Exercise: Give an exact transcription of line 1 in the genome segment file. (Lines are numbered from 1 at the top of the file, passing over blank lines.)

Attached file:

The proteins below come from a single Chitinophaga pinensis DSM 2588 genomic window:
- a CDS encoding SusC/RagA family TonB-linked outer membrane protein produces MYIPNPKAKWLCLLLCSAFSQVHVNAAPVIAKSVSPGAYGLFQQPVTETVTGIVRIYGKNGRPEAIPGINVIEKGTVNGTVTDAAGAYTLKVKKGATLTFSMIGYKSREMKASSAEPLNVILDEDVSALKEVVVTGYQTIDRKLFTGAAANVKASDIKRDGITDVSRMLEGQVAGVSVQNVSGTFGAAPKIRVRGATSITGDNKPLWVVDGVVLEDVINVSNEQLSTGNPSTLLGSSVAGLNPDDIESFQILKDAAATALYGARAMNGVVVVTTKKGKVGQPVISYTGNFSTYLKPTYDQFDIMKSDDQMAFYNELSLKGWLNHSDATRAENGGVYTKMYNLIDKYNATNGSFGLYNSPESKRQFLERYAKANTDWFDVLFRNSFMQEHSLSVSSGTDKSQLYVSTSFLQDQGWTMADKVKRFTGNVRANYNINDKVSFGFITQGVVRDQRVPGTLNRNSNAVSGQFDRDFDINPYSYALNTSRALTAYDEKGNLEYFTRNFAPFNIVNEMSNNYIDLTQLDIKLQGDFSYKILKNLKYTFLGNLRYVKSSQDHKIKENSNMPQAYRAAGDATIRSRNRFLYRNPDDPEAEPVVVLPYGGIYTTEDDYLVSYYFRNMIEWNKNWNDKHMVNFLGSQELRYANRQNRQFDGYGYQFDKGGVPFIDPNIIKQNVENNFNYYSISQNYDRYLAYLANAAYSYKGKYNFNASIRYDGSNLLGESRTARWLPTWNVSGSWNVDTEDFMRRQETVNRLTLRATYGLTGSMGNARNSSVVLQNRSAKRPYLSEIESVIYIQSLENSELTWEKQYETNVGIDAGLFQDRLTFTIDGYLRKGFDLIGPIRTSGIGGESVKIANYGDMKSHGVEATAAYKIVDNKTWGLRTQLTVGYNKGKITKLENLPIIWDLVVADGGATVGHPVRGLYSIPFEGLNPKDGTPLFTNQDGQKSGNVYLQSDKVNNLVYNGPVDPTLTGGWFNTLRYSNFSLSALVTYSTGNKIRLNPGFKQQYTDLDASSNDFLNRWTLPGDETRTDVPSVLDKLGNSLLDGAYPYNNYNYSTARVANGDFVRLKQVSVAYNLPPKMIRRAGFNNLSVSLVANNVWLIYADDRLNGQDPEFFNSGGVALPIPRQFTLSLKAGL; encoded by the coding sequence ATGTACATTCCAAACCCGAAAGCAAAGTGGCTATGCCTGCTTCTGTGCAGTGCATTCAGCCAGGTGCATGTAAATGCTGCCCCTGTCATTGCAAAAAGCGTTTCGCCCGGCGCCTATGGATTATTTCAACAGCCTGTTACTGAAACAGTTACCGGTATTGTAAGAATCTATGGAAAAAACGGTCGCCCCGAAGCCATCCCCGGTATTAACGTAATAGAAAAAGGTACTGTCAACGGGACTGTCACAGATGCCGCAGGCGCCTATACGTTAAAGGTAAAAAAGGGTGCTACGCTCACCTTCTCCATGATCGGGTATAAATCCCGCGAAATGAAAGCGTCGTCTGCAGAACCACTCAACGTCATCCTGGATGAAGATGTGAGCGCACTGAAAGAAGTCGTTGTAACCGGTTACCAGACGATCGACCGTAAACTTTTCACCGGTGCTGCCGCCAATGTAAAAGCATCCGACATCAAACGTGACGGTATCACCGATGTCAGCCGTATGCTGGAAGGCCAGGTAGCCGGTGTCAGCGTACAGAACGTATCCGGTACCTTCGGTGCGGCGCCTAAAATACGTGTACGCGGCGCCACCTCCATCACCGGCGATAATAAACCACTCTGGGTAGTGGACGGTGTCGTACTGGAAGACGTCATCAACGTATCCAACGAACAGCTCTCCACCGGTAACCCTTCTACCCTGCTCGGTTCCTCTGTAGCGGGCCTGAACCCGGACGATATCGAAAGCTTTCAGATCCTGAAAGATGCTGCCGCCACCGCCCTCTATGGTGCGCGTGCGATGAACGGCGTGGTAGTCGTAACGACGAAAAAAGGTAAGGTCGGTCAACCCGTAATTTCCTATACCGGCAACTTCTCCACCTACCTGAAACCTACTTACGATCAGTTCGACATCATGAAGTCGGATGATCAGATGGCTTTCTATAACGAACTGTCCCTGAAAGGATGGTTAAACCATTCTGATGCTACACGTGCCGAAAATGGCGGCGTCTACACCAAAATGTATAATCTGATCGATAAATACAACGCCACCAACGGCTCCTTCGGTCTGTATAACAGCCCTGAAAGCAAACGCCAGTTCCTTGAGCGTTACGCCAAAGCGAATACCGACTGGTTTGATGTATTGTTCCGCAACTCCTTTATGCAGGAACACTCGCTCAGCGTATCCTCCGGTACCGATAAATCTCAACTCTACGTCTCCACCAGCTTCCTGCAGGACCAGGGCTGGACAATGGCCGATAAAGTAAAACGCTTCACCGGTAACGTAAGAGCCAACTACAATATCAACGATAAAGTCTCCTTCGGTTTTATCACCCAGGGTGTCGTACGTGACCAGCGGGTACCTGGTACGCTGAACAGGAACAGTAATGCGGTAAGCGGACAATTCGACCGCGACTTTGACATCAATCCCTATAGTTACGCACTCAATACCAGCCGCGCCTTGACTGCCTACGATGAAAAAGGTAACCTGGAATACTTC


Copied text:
The proteins below come from a single Chitinophaga pinensis DSM 2588 genomic window: